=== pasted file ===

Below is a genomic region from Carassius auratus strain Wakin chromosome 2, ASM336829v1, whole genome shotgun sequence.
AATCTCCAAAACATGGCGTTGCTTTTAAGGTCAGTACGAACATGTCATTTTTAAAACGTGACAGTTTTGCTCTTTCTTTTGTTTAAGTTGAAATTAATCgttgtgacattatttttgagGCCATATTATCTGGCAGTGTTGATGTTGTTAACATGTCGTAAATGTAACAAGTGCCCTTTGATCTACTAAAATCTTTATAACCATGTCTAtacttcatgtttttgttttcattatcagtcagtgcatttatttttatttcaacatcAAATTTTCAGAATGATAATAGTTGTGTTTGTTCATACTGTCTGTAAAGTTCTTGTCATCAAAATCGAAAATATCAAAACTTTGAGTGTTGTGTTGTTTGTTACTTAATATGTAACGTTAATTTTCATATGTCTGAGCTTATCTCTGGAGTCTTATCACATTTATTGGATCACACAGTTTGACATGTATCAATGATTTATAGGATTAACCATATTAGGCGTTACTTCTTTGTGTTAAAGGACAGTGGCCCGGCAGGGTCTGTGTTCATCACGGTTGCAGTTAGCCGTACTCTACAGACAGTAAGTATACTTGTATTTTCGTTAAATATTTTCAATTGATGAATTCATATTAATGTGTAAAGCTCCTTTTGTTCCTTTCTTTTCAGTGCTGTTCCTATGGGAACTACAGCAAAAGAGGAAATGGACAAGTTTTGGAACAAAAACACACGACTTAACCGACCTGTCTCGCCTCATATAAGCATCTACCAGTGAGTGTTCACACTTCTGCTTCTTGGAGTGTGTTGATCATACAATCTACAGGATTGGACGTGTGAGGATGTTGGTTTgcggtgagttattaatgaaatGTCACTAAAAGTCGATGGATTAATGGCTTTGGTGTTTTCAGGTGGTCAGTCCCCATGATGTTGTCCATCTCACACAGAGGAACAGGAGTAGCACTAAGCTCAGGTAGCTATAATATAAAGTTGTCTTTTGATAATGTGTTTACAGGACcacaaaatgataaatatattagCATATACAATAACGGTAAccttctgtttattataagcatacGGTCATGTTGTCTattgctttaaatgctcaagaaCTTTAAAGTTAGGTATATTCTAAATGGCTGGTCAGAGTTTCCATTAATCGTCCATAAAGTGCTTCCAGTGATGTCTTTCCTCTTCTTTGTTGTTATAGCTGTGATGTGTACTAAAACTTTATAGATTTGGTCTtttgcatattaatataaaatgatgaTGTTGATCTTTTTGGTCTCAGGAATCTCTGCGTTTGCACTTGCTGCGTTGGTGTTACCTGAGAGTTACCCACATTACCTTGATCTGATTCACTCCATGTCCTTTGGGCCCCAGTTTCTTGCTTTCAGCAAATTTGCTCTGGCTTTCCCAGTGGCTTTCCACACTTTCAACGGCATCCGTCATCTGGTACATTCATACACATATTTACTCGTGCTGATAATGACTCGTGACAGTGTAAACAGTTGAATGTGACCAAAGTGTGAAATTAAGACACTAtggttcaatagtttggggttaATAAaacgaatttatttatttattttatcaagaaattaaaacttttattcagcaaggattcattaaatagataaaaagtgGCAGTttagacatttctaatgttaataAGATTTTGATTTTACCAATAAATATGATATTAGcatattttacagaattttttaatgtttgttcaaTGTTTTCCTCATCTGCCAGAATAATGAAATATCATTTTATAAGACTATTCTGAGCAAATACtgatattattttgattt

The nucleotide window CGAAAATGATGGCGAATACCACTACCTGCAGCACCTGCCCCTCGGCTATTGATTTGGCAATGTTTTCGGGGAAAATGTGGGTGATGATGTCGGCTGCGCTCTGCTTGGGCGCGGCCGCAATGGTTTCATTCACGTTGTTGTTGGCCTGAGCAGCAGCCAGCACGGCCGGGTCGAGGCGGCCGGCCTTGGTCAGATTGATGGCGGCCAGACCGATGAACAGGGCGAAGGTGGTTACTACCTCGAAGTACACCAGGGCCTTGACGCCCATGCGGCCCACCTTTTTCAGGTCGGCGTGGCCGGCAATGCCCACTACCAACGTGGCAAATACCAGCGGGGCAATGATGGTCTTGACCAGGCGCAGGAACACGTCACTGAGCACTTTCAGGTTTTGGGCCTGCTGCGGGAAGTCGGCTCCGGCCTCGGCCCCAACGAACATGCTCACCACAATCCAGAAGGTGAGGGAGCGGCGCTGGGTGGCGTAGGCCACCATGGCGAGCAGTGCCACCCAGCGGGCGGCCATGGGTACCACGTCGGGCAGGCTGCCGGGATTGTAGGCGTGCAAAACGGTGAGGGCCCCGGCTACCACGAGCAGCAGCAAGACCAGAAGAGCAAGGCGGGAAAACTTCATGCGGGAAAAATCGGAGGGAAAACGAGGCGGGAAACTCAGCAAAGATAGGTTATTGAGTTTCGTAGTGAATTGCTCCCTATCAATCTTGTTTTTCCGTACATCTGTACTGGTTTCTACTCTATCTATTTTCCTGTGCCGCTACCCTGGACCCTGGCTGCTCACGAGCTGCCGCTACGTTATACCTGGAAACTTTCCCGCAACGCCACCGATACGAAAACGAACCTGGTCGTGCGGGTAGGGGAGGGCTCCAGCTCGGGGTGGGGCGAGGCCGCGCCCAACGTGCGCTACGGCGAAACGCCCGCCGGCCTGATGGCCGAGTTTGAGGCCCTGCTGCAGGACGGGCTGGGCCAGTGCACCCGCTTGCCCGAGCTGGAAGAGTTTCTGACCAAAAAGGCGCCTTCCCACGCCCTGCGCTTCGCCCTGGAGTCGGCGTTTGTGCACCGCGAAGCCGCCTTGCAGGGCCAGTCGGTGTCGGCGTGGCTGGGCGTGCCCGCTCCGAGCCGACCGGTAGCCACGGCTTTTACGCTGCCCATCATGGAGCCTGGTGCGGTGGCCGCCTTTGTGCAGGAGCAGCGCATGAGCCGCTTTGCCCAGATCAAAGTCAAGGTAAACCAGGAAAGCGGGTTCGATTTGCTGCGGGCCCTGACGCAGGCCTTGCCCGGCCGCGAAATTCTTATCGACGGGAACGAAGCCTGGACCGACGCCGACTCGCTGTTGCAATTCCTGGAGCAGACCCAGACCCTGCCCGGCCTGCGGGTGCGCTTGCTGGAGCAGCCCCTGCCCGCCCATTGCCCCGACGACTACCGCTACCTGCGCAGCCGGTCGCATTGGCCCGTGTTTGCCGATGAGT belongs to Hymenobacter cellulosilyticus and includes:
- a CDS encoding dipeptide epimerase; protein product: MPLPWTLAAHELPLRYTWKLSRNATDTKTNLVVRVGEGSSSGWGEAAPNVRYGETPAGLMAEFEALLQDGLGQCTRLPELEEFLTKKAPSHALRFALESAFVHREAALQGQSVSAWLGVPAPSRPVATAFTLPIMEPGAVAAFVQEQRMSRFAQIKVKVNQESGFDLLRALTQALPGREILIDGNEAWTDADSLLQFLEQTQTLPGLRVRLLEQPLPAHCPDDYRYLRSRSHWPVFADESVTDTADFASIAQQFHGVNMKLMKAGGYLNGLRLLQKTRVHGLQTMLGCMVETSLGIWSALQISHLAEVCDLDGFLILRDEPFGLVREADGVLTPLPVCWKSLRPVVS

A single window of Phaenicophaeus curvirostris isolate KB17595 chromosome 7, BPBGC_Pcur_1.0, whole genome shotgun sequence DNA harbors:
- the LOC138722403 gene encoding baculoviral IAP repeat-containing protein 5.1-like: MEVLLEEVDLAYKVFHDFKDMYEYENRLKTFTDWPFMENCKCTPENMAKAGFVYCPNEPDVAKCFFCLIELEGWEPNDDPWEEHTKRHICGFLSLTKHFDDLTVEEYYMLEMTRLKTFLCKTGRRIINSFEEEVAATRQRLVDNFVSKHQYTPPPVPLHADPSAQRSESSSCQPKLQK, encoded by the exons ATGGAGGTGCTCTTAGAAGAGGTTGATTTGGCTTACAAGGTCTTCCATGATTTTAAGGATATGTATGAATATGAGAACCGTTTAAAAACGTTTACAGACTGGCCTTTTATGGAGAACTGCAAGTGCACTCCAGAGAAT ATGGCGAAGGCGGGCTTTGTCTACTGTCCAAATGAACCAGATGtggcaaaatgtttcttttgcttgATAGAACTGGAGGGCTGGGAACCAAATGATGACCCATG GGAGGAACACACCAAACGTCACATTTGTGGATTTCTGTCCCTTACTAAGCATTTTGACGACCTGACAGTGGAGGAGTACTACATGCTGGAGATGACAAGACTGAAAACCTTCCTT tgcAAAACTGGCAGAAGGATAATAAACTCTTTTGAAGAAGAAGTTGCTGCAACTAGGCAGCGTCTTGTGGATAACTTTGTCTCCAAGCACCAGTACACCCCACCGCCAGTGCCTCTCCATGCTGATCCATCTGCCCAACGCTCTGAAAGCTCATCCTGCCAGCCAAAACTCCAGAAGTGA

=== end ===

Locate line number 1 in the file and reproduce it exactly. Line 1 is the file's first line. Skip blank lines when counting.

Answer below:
Below is a genomic region from Carassius auratus strain Wakin chromosome 2, ASM336829v1, whole genome shotgun sequence.